Android Enthusiasts Stack Exchange is a question and answer site for enthusiasts and power users of the Android operating system. Join them; it only takes a minute:

Sign up
Here's how it works:
  1. Anybody can ask a question
  2. Anybody can answer
  3. The best answers are voted up and rise to the top

So I recently made an .img using dd of my Froyo installation on my phone prior to wiping and installing a custom Jellybean ROM. Turns out that the contacts were saved locally and not with Google.

I cannot for the life of me find my contacts anywhere on the images when I mount them. I've also tried attaching the .img as an external SD card to see if it could import and then export the contacts in a virtual android emulator. I just can't find them anywhere. I'm guessing they're hidden in some sql database somewhere in the guts of the OS but I'm out of ideas. Is there a way to boot the .img as the main OS on the Android emulator? Is there an easier way to go about this?

share|improve this question
up vote 14 down vote accepted

Well, this took a long time. For future searchers, here's what you can do:

Find your contacts2.db file hidden somewhere in Android. Most of the time it's located in /data/data/ I was lucky and found it in a search through Titanium Backups' tarballs. Nab that file. It has everything in it in a sql database.

I then found this excellent script to extract and convert all contacts into a .vcf format for easy importing into the next device. It's located here on Github and requires two dependencies (on an Ubuntu 12.04 machine in which it was written for): sqllite3 and libsqllite3-dev:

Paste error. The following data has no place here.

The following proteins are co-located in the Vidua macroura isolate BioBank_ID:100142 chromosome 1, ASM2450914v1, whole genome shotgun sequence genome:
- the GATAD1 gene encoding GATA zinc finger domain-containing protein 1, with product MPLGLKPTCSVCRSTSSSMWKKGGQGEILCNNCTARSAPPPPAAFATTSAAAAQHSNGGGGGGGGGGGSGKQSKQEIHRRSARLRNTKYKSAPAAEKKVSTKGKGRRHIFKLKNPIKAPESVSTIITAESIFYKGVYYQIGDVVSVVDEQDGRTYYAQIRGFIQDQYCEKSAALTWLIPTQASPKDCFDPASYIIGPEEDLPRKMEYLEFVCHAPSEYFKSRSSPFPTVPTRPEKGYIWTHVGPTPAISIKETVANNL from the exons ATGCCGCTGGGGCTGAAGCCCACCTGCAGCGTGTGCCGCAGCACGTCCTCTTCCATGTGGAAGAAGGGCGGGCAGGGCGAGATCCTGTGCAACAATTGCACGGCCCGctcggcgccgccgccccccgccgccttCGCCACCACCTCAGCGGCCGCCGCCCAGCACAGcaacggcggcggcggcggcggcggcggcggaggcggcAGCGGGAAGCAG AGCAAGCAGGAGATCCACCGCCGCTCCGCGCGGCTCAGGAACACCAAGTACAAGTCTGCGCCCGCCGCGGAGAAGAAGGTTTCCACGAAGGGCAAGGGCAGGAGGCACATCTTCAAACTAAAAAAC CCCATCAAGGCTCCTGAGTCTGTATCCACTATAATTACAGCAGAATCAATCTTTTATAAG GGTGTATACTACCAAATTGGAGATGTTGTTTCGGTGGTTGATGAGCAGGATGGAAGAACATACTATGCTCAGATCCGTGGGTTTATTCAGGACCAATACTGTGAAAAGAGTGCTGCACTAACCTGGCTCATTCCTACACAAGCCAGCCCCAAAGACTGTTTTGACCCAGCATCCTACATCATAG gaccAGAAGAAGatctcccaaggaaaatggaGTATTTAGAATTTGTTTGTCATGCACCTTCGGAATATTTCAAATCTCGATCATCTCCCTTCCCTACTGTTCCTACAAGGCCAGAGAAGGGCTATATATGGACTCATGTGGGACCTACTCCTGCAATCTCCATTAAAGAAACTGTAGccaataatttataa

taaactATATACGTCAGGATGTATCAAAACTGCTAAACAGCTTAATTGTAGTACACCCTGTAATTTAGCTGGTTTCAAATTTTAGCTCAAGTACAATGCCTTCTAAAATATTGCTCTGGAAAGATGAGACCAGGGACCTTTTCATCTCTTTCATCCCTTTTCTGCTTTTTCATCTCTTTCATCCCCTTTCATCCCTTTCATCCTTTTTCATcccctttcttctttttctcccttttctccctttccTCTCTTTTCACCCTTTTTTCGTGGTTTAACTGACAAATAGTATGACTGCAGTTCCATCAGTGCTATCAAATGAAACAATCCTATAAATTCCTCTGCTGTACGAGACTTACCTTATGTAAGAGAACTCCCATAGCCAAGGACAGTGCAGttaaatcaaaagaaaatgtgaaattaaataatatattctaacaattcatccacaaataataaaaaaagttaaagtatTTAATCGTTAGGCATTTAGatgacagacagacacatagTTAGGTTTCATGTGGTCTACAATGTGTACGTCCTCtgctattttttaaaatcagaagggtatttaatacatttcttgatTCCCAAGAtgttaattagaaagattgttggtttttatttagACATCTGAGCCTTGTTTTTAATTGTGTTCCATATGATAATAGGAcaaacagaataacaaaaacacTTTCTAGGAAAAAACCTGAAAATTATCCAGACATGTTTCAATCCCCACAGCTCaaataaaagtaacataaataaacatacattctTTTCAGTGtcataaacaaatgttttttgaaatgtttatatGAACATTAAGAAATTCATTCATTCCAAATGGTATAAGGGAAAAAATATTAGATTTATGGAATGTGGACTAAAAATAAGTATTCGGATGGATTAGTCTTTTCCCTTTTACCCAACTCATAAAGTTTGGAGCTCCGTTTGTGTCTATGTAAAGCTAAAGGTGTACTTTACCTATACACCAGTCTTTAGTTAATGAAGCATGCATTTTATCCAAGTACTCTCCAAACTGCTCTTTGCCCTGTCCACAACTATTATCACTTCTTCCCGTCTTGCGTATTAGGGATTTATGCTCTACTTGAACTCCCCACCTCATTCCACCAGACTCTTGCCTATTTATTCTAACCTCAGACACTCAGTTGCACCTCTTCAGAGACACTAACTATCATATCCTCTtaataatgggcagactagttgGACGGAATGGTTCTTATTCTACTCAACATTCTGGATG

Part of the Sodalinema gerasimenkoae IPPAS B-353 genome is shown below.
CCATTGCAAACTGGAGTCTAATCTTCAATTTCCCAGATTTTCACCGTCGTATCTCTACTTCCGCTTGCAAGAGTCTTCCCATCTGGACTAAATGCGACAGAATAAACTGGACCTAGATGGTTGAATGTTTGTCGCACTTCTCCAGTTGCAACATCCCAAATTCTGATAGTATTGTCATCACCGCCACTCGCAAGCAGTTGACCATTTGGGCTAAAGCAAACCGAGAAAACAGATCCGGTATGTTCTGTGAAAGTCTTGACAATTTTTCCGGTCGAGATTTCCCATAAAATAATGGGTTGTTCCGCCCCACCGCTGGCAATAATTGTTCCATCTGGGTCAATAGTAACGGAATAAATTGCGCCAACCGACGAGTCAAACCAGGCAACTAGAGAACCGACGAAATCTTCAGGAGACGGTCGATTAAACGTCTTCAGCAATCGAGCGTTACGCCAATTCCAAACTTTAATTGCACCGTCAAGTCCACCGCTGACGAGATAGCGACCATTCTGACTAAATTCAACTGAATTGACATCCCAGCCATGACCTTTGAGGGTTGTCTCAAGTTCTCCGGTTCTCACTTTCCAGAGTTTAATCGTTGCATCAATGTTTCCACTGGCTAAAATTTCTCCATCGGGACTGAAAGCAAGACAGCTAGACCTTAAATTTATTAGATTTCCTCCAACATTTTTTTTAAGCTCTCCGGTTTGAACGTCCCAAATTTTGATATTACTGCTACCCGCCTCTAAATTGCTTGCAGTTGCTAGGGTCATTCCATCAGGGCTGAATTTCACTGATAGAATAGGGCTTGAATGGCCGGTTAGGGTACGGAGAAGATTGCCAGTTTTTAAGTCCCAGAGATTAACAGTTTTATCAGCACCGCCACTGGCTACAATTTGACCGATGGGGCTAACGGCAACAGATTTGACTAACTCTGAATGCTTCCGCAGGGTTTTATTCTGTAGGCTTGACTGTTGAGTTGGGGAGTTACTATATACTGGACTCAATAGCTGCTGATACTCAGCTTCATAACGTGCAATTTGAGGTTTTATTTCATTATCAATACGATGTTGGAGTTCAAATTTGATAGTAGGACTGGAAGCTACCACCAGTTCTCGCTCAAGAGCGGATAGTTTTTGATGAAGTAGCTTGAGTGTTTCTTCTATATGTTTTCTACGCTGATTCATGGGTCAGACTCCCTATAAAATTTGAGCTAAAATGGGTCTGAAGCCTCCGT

sudo apt-get install sqlite3 libsqlite3-dev

After dependencies are satisfied, save the script on Github as Mark it as executable:

chmod +x

use the script like this:

./ contacts2.db > contacts2.vcf

You will then have a lovely .vcf file for easy importing into your phone.

share|improve this answer
Chauncellor, your solution worked like a charm! Thanks for this! Also works on Mac too, just download the sqlite 3 here, place all files (sqlite3, contacts2.db and the script) on the same folder and run the script. Pure magic! haha – user29432 Mar 3 '13 at 7:58
for people with Homebrew installed, brew install sqlite3 can be used – Eric Hu Mar 6 '13 at 5:47
Many Thanks, this was exactly what I wanted. :) – DRS David Soft Oct 4 '15 at 23:10

For those who don't use dd, AppExtractor supports importing contacts from a Nandroid backup.

share|improve this answer

protected by Community Jan 10 '14 at 20:52

Thank you for your interest in this question. Because it has attracted low-quality or spam answers that had to be removed, posting an answer now requires 10 reputation on this site (the association bonus does not count).

Would you like to answer one of these unanswered questions instead?

Not the answer you're looking for? Browse other questions tagged or ask your own question.